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April 3, 2013

Italian culinary specialties deserve a hearty regional wine

Rome is eternal. Tuscany's terrific. But there's lots more to Italy. And every region has its own trademark wines.

Rome is eternal. Tuscany's terrific. But there's lots more to Italy. And every region has its own trademark wines.

Picture yourself in the Puglia region, a long peninsula at the southeast tip of Italy, between the Adriatic and Ionian seas. Mapmakers say that, if Italy is shaped like a boot, then Puglia is its heel.

Imagine an outdoor cafe in a small town of sunblasted, whitewashed buildings, with sandy beaches stretching down to the sea. Lunch arrives – antipasto platters of boiled octopus, raw calamari, tomato bruschetta, then a "second plate" of pasta with tomato-rabbit sauce, finally the main course of skewered lamb, sausage and veal.

Taste the potent, inky red wines they serve with them. These wines, from the Salento province in southernmost Puglia, are from native Italian varietals including negroamaro, primitivo and aleatico.

If you visit, you might help pick those grapes. Puglia is deeply into the "agriturismo" system in which big farms, including wineries, host visitors in fancy rooms, feed them local foods and let them help with the farm work.

An important local farm and winery is Masseria Li Veli, founded in 1999 by the Falvo Family. Here are some of its wines:


2010 Li Veli Primonero (50 percent primitivo, 50 percent negroamaro), Salento IGT: deep purple hue, aromas of roses, flavors of black cherries and spice, soft and rich; $10.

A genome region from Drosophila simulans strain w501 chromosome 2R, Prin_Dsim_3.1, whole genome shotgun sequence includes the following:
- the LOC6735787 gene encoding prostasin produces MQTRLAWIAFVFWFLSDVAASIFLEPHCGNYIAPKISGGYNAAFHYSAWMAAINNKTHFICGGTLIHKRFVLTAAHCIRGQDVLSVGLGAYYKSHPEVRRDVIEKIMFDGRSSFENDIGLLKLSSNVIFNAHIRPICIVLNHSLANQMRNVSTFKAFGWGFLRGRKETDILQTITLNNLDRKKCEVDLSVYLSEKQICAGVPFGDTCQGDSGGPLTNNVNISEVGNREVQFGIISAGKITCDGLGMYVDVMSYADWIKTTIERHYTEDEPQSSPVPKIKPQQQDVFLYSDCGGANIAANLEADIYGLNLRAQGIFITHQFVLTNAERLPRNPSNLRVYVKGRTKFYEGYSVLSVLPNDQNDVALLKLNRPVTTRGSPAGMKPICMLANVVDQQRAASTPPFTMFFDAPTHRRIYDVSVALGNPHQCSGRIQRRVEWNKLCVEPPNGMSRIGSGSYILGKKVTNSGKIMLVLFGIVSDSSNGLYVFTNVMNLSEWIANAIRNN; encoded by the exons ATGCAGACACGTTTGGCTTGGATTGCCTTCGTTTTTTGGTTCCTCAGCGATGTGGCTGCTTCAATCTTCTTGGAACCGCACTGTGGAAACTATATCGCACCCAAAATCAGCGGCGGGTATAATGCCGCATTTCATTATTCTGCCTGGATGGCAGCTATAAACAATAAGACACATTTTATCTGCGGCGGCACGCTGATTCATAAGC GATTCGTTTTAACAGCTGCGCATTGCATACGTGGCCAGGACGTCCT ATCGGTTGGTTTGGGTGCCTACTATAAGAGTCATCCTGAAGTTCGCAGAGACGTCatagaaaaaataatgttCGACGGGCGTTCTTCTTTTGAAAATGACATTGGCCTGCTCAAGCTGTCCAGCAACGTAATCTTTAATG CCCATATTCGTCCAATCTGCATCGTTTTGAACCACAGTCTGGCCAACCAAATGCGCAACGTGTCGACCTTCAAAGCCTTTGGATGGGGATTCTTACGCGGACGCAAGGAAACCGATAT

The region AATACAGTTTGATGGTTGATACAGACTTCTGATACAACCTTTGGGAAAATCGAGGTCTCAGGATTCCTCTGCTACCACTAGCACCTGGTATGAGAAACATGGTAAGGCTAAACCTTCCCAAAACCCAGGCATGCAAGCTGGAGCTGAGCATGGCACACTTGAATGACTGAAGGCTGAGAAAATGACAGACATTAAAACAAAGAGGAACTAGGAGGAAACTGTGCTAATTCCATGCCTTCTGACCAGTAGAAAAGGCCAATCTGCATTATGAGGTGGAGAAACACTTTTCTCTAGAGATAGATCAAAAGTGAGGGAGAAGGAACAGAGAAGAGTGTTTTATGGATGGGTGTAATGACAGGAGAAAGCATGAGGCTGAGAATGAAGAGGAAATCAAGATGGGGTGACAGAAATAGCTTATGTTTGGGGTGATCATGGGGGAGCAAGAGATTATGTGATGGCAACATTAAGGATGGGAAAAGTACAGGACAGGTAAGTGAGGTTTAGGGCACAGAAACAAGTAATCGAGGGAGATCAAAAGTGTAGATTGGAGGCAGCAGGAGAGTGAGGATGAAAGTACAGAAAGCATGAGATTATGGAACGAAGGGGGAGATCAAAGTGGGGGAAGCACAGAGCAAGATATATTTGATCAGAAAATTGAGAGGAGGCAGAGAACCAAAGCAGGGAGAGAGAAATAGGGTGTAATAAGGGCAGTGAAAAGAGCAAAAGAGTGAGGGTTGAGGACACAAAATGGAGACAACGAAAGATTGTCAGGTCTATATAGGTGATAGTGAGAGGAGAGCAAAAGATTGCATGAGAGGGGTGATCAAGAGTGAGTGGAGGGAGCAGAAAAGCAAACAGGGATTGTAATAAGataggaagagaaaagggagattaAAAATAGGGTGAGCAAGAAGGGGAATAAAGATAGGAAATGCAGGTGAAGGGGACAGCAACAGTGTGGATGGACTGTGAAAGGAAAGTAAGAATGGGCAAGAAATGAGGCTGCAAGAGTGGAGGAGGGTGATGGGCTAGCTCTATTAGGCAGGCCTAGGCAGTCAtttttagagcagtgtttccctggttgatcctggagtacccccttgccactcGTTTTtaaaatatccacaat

2010 Li Veli Passamante (100 percent negroamaro), Salice Salentino DOC: Deep ruby hue, aromas and flavors of ripe red plums and spice, smooth and rich; $12.

2008 Le Veli Pezzo Morgana Reserva (100 percent negromaro), Salice Salentino DOC: deep ruby hue, aromas and flavors of dried red fruits and brown sugar, long finish; $20.

2011 Li Veli Askos Verdeca (90 percent verdeca, 10 percent fiano minutolo) Valle d'Itria IGT: A white with floral aromas, flavors of ripe apricots and mangos, hint of minerals, fruity and crisp; $18.

Next day, picture yourself in a bustling trattoria near the cathedral in the ancient city of Assisi, home of St. Francis. The waiter brings you a 2-pound T-bone steak from the region's famous white cattle, Chianini. With it she proudly pours the locally famous red wine, Sagrantino di Montefalco, with all the tannin and heft to handle the well-marbled beef.

Highly recommended:

2005 Arnaldo-Caprai Collepiano Sagrantino di Montefalco, DOCG Umbria (100 percent sagrantino): ruby hue, aromas and flavors of raspberries and cinnamon, full-bodied and rich, firm tannins, long, smooth finish; $50.

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